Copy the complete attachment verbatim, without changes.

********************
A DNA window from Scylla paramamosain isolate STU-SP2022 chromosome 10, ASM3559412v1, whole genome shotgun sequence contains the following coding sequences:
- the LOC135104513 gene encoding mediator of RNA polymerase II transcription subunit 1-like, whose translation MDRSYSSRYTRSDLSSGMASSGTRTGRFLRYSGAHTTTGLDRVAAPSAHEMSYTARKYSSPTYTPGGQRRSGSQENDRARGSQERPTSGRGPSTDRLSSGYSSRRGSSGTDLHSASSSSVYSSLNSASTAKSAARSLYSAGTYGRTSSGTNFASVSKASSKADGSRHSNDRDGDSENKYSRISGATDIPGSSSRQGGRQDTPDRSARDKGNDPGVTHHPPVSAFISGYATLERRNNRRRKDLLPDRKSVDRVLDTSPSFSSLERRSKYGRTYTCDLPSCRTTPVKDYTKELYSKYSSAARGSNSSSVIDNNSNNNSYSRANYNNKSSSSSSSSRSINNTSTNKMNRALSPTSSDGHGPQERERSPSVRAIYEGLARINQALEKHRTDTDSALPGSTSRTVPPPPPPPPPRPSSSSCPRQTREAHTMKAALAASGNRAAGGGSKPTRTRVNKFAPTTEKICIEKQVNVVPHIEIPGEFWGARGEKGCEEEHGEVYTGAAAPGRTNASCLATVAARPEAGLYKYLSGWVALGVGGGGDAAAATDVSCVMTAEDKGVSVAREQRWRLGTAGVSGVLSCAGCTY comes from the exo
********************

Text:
A DNA window from Scylla paramamosain isolate STU-SP2022 chromosome 10, ASM3559412v1, whole genome shotgun sequence contains the following coding sequences:
- the LOC135104513 gene encoding mediator of RNA polymerase II transcription subunit 1-like, whose translation MDRSYSSRYTRSDLSSGMASSGTRTGRFLRYSGAHTTTGLDRVAAPSAHEMSYTARKYSSPTYTPGGQRRSGSQENDRARGSQERPTSGRGPSTDRLSSGYSSRRGSSGTDLHSASSSSVYSSLNSASTAKSAARSLYSAGTYGRTSSGTNFASVSKASSKADGSRHSNDRDGDSENKYSRISGATDIPGSSSRQGGRQDTPDRSARDKGNDPGVTHHPPVSAFISGYATLERRNNRRRKDLLPDRKSVDRVLDTSPSFSSLERRSKYGRTYTCDLPSCRTTPVKDYTKELYSKYSSAARGSNSSSVIDNNSNNNSYSRANYNNKSSSSSSSSRSINNTSTNKMNRALSPTSSDGHGPQERERSPSVRAIYEGLARINQALEKHRTDTDSALPGSTSRTVPPPPPPPPPRPSSSSCPRQTREAHTMKAALAASGNRAAGGGSKPTRTRVNKFAPTTEKICIEKQVNVVPHIEIPGEFWGARGEKGCEEEHGEVYTGAAAPGRTNASCLATVAARPEAGLYKYLSGWVALGVGGGGDAAAATDVSCVMTAEDKGVSVAREQRWRLGTAGVSGVLSCAGCTY comes from the exo